Kieran is required to declare the allowance in his income but he can't claim a deduction for the cost of his meal. The meal he buys is consumed during Kieran's ordinary working hours and is private. The receipt of an allowance doesn't change this.End of example
You can't claim a deduction for medical expenses. These are private expenses.
The cost of newspapers, other news services and magazines are generally private expenses and not deductible.
You can claim a deduction for the cost of buying or subscribing to a professional publication, newspaper, news service or magazine if you can show:
- a direct connection between your specific work duties and the content
- the content is specific to your employment and is not general in nature.
If you use the publication for work and private purposes, you can only claim the portion related to your work-related use.
You can claim a deduction for the cost of a meal you buy and eat when you work overtime, if all of the following apply:
- you receive an overtime meal allowance under an industrial law, award or agreement
- the allowance is on your income statement as a separate allowance
- you include the allowance in your tax return as income.
You can't claim a deduction if the allowance is part of your salary and wages and not included as a separate allowance on your income statement.
You generally need to get and keep written evidence, such as receipts, when you claim a deduction. However, each year we set an amount you can claim for overtime meal expenses without receipts. We call this the 'reasonable amount'. If you receive an overtime meal allowance, are claiming a deduction and spent:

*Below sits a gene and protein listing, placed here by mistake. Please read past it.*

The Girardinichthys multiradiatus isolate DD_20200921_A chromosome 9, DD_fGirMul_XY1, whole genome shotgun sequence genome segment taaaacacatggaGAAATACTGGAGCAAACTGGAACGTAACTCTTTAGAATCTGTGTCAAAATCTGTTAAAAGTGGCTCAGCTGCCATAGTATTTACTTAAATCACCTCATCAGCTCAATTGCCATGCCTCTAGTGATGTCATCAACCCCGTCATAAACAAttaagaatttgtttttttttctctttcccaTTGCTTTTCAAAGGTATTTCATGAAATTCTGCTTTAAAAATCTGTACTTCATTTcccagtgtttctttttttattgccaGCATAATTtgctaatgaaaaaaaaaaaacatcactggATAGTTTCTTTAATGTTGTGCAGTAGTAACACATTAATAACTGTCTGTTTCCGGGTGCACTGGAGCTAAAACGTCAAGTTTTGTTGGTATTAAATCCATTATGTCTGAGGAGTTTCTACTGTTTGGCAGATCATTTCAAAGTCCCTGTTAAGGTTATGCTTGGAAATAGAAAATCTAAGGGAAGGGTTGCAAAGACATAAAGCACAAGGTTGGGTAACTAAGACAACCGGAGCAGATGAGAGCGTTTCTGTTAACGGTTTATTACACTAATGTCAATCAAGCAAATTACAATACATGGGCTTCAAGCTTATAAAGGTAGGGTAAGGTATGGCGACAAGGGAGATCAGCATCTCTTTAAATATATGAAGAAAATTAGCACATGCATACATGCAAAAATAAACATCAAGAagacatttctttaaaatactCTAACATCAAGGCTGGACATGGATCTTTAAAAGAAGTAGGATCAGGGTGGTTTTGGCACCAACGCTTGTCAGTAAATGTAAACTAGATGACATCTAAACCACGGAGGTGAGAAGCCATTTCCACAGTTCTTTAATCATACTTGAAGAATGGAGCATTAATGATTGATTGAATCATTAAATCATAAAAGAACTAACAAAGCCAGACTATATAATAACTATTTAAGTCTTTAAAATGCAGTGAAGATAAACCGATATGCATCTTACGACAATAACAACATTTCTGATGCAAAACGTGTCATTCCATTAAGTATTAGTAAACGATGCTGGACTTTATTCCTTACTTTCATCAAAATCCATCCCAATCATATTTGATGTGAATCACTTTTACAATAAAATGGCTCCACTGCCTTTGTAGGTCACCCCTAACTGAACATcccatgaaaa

- up to reasonable amount, you don’t have to get and keep receipts
- more than the reasonable amount, you must get and keep receipts for your expenses.
In all cases, you need to be able to show you spent the money and how you work out your claim.
Example: meal allowance not an overtime meal allowance
Aileen is a paramedic. During the year Aileen returns to work 10 times to attend emergency situations before eating her meal during her meal break. Each time she receives an allowance of $16 to compensate her for returning to duty before eating.
Although she receives the allowance under an award, it isn't to enable Aileen to buy a meal during overtime.
If Aileen replaces her spoilt meals while at work, she can't claim a deduction. These meals are during ordinary working hours so are a private expense.End of example
Example: deduction for overtime meal
On 20 occasions during the year Randy is asked to work overtime after completing his normal shift. He is given a meal break and paid a meal allowance of $20 under the award for each occasion he works overtime. Randy generally buys and eats a meal costing $15 during his overtime which is less than the reasonable amount for the relevant income year.
At the end of the income year, Randy's income statement shows that he received an overtime meal allowance of $400 (20 × $20 = $400).
In his tax return, Randy shows the allowance of $400 as income and claims a deduction of $15 × 20 = $300. That is, the amount he spent on his overtime meals.
As the amount Randy spent on his meals is less than the reasonable amount, Randy doesn't have to keep receipts. However, if asked, Randy will have to be able to show that he spent the $300 on overtime meals and how he calculates his claim.End of example
For more information, see TD 2022/10 Income tax: what are the reasonable travel and overtime meal allowance expense amounts for the 2022-23 income year?
For more paramedic expenses, see: